Elie Wiesel’s the Trial of God represents the age-old question: how can a righteous God allow evil and suffering? Written as a play based on a real event, Wiesel tries to capture the myriad of emotions and theological arguments that were present. Though the trial, in Wiesel’s play, takes place during the seventeenth-century many cultural aspects overlap with twentieth-century Europe and World War II. Similarities between Wiesel’s fictional world and his life experience involve events such as violent actions against the Jewish community. The events of Elie Wiesel’s life heavily influenced the creation of his play the Trial of God.
To many in the United States and Europe, World War II is an icon that represents unimaginable turmoil and tragedy. The hardships brought about by World War II raises the theodicy question of how a righteous God could allow the Nazi’s to reign. Elie Wiesel was one of the many Jews who were persecuted during this period of history. When he was fifteen years of age, Wiesel was a prisoner in the infamous Aushwitz concentration camp (Brown vii). In an introduction to the trial of god, writer Robert Brown takes note of what Wiesel witnessed.
Once night the teacher took Wiesel back to his own barracks, and there... three great Jewish scholars, master of Talmund, Halakhah, and Jewish jurisprudence put God on trial... Witnesses were heard, evidence was gathered, conclusions were drawn, all of which issued a unanimous verdict: the Lord... was found guilty of crimes against creation... (vii)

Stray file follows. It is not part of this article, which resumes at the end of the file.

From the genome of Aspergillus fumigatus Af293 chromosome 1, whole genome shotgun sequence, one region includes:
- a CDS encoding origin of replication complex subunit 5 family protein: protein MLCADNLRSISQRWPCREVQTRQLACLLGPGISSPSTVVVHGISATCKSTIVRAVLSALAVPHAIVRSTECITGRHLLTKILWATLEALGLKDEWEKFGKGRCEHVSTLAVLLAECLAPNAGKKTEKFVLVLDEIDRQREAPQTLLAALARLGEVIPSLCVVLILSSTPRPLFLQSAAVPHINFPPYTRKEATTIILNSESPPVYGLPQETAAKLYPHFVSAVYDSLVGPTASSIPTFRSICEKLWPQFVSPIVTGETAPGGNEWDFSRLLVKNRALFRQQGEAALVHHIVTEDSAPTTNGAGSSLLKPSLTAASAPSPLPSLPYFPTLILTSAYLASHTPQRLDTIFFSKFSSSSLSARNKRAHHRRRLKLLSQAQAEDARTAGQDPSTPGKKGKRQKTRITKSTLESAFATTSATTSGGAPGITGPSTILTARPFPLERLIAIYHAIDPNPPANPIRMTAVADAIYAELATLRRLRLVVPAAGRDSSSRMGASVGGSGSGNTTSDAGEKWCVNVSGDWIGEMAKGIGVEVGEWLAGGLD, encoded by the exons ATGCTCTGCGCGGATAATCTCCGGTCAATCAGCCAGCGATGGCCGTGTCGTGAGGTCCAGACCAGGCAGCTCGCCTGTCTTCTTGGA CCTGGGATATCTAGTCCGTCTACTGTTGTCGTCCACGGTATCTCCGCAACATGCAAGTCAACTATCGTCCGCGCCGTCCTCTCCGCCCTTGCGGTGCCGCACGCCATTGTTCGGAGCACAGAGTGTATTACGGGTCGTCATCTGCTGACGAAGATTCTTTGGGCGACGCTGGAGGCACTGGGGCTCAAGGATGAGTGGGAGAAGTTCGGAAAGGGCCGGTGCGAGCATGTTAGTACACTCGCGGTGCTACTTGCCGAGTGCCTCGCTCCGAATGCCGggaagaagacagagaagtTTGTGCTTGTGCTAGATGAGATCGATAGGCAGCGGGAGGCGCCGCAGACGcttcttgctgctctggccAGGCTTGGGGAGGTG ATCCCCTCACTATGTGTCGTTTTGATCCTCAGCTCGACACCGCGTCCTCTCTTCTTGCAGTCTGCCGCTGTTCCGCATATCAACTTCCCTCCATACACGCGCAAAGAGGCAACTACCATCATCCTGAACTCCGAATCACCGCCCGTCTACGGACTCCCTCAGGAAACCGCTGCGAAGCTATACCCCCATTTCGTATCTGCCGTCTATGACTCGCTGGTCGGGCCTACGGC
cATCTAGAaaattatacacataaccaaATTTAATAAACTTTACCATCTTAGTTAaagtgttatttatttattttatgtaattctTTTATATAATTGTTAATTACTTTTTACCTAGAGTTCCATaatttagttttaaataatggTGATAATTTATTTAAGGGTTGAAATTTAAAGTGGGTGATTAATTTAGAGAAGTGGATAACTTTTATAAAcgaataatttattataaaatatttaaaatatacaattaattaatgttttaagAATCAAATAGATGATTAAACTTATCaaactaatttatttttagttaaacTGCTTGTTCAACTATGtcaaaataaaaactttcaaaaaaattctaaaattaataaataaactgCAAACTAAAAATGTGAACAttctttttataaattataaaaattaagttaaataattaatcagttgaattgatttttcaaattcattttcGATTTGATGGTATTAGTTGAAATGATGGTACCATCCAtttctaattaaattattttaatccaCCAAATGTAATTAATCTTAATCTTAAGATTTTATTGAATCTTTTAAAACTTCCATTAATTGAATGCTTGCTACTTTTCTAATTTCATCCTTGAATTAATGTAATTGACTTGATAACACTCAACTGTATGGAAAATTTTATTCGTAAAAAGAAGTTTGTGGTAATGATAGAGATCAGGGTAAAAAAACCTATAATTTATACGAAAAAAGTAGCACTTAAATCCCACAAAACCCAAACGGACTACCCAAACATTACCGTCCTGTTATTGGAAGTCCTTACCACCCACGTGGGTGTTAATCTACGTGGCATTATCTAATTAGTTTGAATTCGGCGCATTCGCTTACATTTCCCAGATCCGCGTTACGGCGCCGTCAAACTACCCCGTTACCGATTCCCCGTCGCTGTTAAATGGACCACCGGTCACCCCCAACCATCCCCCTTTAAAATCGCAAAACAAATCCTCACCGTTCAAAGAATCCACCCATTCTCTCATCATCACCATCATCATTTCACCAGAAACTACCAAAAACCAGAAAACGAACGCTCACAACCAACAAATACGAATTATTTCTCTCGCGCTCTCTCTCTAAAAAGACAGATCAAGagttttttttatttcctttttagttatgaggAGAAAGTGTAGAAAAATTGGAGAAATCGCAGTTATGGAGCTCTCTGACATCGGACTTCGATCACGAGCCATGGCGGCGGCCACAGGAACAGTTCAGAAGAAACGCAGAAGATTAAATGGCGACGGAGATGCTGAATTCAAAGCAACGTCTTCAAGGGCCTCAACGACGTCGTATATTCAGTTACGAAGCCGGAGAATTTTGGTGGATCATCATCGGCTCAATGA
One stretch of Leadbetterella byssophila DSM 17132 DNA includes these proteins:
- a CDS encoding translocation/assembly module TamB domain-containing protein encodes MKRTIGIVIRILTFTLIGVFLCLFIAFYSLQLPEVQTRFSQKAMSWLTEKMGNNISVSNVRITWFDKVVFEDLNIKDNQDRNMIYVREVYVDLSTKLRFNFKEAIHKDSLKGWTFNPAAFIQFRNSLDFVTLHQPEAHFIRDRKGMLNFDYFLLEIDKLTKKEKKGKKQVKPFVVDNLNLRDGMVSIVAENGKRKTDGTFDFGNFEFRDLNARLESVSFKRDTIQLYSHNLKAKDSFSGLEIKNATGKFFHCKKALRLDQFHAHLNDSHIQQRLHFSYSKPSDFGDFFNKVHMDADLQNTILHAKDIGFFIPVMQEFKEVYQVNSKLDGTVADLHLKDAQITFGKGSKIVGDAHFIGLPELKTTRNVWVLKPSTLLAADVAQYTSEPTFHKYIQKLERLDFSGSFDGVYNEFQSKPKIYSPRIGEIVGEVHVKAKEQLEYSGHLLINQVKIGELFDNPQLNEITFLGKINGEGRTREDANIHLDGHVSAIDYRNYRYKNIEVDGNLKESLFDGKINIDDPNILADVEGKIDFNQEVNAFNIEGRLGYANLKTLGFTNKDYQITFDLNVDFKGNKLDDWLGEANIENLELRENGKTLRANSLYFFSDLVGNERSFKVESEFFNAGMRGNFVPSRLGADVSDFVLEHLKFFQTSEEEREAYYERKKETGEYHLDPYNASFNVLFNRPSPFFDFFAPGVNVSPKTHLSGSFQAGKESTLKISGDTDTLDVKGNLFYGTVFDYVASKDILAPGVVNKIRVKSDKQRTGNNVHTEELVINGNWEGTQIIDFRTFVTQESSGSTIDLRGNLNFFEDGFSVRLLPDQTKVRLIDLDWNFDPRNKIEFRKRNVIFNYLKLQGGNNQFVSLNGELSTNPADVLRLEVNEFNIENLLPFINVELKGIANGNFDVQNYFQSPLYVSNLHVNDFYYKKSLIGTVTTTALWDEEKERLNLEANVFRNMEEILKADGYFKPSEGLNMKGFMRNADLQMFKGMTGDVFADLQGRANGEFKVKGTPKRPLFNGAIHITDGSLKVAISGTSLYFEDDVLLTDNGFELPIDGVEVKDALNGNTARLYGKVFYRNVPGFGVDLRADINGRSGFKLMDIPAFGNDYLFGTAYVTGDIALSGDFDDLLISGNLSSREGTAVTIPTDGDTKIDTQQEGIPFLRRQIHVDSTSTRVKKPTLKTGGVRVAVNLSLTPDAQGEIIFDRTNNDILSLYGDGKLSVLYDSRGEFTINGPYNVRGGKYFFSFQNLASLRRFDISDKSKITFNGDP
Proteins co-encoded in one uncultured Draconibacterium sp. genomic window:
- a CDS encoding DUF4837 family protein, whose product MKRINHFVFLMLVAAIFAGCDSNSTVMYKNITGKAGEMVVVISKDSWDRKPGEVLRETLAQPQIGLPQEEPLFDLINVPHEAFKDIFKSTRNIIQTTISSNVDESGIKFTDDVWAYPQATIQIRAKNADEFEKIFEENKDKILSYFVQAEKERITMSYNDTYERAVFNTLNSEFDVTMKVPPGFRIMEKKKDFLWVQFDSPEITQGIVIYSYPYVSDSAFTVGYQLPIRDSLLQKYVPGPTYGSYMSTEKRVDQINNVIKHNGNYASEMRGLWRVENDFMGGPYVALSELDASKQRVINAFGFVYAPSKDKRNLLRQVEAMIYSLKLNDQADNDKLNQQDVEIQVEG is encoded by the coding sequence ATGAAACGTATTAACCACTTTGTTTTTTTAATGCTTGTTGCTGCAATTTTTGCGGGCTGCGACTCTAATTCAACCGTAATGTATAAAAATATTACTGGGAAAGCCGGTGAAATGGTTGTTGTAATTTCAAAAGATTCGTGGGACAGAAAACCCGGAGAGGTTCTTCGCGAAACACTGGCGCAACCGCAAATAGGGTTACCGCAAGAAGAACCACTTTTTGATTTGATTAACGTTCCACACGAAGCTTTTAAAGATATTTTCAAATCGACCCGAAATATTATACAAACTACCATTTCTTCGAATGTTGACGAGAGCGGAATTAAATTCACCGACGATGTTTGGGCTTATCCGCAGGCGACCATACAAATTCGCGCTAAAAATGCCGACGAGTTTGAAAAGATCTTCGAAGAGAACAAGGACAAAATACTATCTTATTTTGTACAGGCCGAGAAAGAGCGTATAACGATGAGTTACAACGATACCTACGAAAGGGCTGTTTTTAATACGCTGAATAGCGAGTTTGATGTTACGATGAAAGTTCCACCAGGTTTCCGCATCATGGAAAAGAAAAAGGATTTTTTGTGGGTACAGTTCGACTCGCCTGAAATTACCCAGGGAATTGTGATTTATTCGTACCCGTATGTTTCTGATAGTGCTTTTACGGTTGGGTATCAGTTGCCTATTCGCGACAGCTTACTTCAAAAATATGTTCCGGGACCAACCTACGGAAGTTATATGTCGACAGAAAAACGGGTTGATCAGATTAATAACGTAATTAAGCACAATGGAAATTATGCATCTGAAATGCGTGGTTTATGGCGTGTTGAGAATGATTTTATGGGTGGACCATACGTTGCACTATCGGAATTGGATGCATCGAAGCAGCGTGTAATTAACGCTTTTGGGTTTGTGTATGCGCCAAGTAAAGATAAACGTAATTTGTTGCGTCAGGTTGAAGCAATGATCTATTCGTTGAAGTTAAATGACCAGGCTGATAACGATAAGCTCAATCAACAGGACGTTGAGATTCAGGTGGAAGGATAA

The events experienced in Auschwitz by Wiesel would influence him to write about this moment. Though Wiesel had difficulty expressing the trial that he experienced, he discovered that formatting the event into a play was a plausible solution. This play influenced by the Jewish holiday of Purim would shape some literary elements in the Trial of God (Brown vii). Elie Wiesel’s the Trial of God is a play that is separated into three different acts that covers the developing storyline. The play takes place in the year 1649 in the city of Shamogrod, Ukraine.
The first act of the trial of god lays the foundation for Wiesel to introduce main characters and the starting place for the mock trial. Three minstrels have stumbled upon an inn wishing to celebrate Purim eve (a Jewish liturgical holiday). The minstrels are served food and drink, but when asked to pay they admit to having no money. The innkeeper (Berish) becomes enraged from being taken advantaged of. Though in return the three minstrels offer compensation by providing entertainment or a play of sorts. Berish wishes that the minstrel perform a play, but one that does not mention God (Wiesel 24-26).
Soon the minstrels are given a topic for their play by Berish, “You want to perform in honor of Purim? Good, let’s stage a trial! Against whom?... Against the Master of the Universe” (Wiesel 55)! At this point of the play Wiesel has created possible outcomes for the conclusion...